By Sean Cruz
Portland, Oregon—With Margaret Carter’s resignation from the Oregon Senate, Oregon’s Democratic delegation steps backward into yesteryear, when you had to be white to get elected in this state.
The last people of color left in the legislature are both Republicans, giving some serious cred to the “Party of Lincoln” sobriquet.
Every elected leader in the Portland Metro area, at the local, state and federal levels, are all white.
This is no coincidence, but the result of a system where prospective candidates are sifted through a process controlled exclusively by white people.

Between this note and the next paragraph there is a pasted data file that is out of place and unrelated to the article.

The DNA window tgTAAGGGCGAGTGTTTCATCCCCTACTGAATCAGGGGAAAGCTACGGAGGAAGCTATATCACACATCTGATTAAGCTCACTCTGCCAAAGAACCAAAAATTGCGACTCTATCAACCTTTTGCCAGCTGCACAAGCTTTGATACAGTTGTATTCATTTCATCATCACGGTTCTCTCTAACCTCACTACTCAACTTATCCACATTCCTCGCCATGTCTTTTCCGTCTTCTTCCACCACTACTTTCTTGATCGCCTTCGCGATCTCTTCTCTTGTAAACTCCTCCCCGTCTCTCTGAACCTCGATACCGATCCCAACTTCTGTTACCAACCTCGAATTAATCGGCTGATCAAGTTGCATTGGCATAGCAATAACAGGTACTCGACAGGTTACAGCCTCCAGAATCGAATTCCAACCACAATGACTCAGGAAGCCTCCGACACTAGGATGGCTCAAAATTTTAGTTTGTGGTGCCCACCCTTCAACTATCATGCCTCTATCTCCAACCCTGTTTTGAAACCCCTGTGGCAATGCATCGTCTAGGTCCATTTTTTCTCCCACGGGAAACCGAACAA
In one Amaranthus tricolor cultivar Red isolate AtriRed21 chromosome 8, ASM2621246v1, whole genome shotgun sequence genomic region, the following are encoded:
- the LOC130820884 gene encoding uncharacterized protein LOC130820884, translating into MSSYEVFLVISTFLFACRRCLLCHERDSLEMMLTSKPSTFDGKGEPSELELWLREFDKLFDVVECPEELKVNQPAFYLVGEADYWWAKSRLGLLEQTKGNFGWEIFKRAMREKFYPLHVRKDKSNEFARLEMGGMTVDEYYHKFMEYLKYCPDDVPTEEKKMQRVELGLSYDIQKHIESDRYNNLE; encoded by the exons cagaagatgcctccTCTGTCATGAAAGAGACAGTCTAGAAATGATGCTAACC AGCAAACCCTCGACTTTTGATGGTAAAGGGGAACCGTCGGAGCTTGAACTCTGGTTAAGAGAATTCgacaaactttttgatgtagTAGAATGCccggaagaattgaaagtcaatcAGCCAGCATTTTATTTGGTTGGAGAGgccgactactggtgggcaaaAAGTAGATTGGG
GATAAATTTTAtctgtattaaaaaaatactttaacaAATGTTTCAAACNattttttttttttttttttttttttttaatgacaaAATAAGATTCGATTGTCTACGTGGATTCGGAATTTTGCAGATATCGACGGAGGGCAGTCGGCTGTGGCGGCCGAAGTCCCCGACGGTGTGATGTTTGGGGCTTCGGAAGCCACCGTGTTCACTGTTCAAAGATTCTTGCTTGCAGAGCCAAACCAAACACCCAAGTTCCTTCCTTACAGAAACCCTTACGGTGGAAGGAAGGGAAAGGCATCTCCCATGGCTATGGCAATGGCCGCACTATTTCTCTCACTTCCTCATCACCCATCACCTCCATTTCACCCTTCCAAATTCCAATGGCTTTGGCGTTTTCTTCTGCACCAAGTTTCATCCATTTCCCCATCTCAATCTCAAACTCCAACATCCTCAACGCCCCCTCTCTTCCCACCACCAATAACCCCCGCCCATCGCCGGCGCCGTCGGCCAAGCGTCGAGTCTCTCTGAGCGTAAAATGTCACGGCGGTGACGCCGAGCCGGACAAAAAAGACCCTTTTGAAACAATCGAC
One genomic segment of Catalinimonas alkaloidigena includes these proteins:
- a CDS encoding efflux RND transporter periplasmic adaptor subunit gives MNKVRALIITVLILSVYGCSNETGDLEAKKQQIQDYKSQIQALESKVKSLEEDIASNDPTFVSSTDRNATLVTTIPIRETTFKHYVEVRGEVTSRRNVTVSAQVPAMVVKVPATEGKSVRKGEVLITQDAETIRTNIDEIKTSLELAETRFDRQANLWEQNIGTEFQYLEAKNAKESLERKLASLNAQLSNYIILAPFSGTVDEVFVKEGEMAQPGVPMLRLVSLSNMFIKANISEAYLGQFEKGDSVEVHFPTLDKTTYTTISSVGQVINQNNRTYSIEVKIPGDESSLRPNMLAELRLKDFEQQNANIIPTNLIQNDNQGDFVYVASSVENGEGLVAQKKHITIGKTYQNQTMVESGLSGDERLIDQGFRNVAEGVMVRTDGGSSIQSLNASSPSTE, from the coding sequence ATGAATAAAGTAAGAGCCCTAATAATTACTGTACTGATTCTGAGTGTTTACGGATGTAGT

I wrote about this last November, in these two articles, one printed in The Oregonian:
The Oregonian: “A blue election tide—or a white one.”
I wrote about the process in more detail in this article below, describing my experience as a minority candidate through a series of endorsement interviews, nearly all conducted by all-white panels. They weren’t going to support anyone that didn’t look like them.
“White tide—not blue—sweeps the Oregon House. The Senate is next!”
On a similar topic:
Remember the Measure 37 battles of recent years? You had to be white to have a Measure 37 claim, because in those days you had to be white to own property outside of certain redlined areas in the Oregon.